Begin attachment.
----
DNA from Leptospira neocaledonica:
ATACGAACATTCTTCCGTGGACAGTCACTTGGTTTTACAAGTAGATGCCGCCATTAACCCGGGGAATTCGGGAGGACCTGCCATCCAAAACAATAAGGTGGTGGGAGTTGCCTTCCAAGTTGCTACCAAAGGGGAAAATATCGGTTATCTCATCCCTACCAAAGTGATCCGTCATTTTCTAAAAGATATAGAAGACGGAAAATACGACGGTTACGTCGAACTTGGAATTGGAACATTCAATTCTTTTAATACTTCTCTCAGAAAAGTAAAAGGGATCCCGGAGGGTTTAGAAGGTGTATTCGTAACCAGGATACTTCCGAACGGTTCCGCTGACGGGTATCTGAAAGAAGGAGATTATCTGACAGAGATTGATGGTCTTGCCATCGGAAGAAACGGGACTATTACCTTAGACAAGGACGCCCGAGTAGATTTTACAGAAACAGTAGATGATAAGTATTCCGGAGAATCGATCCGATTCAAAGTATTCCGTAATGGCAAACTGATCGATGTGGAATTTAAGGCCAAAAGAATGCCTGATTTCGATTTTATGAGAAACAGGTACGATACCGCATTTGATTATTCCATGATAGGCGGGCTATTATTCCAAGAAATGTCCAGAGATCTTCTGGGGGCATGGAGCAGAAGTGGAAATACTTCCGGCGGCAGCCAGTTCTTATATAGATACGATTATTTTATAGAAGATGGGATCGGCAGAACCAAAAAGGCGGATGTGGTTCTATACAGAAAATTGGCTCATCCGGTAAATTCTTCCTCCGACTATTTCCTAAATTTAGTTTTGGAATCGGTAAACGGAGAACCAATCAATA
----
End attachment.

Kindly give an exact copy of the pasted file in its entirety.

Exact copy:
DNA from Leptospira neocaledonica:
ATACGAACATTCTTCCGTGGACAGTCACTTGGTTTTACAAGTAGATGCCGCCATTAACCCGGGGAATTCGGGAGGACCTGCCATCCAAAACAATAAGGTGGTGGGAGTTGCCTTCCAAGTTGCTACCAAAGGGGAAAATATCGGTTATCTCATCCCTACCAAAGTGATCCGTCATTTTCTAAAAGATATAGAAGACGGAAAATACGACGGTTACGTCGAACTTGGAATTGGAACATTCAATTCTTTTAATACTTCTCTCAGAAAAGTAAAAGGGATCCCGGAGGGTTTAGAAGGTGTATTCGTAACCAGGATACTTCCGAACGGTTCCGCTGACGGGTATCTGAAAGAAGGAGATTATCTGACAGAGATTGATGGTCTTGCCATCGGAAGAAACGGGACTATTACCTTAGACAAGGACGCCCGAGTAGATTTTACAGAAACAGTAGATGATAAGTATTCCGGAGAATCGATCCGATTCAAAGTATTCCGTAATGGCAAACTGATCGATGTGGAATTTAAGGCCAAAAGAATGCCTGATTTCGATTTTATGAGAAACAGGTACGATACCGCATTTGATTATTCCATGATAGGCGGGCTATTATTCCAAGAAATGTCCAGAGATCTTCTGGGGGCATGGAGCAGAAGTGGAAATACTTCCGGCGGCAGCCAGTTCTTATATAGATACGATTATTTTATAGAAGATGGGATCGGCAGAACCAAAAAGGCGGATGTGGTTCTATACAGAAAATTGGCTCATCCGGTAAATTCTTCCTCCGACTATTTCCTAAATTTAGTTTTGGAATCGGTAAACGGAGAACCAATCAATA